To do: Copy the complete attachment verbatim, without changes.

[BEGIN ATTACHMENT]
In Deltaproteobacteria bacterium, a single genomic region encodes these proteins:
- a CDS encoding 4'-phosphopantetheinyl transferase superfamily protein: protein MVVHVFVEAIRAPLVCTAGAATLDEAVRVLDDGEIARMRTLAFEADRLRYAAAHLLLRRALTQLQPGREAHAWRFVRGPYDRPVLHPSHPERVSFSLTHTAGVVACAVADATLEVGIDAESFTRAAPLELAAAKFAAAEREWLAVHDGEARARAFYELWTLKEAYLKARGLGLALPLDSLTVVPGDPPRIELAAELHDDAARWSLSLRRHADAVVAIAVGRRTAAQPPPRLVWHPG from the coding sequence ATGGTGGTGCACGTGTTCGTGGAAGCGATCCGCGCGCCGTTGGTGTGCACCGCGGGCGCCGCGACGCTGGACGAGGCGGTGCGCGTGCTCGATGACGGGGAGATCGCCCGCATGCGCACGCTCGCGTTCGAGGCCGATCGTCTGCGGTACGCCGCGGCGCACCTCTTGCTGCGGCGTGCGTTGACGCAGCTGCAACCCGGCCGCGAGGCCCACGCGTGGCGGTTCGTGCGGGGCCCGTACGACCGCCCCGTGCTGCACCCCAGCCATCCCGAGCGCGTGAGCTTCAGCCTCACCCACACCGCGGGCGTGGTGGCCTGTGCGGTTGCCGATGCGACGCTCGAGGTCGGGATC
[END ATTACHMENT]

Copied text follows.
In Deltaproteobacteria bacterium, a single genomic region encodes these proteins:
- a CDS encoding 4'-phosphopantetheinyl transferase superfamily protein: protein MVVHVFVEAIRAPLVCTAGAATLDEAVRVLDDGEIARMRTLAFEADRLRYAAAHLLLRRALTQLQPGREAHAWRFVRGPYDRPVLHPSHPERVSFSLTHTAGVVACAVADATLEVGIDAESFTRAAPLELAAAKFAAAEREWLAVHDGEARARAFYELWTLKEAYLKARGLGLALPLDSLTVVPGDPPRIELAAELHDDAARWSLSLRRHADAVVAIAVGRRTAAQPPPRLVWHPG from the coding sequence ATGGTGGTGCACGTGTTCGTGGAAGCGATCCGCGCGCCGTTGGTGTGCACCGCGGGCGCCGCGACGCTGGACGAGGCGGTGCGCGTGCTCGATGACGGGGAGATCGCCCGCATGCGCACGCTCGCGTTCGAGGCCGATCGTCTGCGGTACGCCGCGGCGCACCTCTTGCTGCGGCGTGCGTTGACGCAGCTGCAACCCGGCCGCGAGGCCCACGCGTGGCGGTTCGTGCGGGGCCCGTACGACCGCCCCGTGCTGCACCCCAGCCATCCCGAGCGCGTGAGCTTCAGCCTCACCCACACCGCGGGCGTGGTGGCCTGTGCGGTTGCCGATGCGACGCTCGAGGTCGGGATC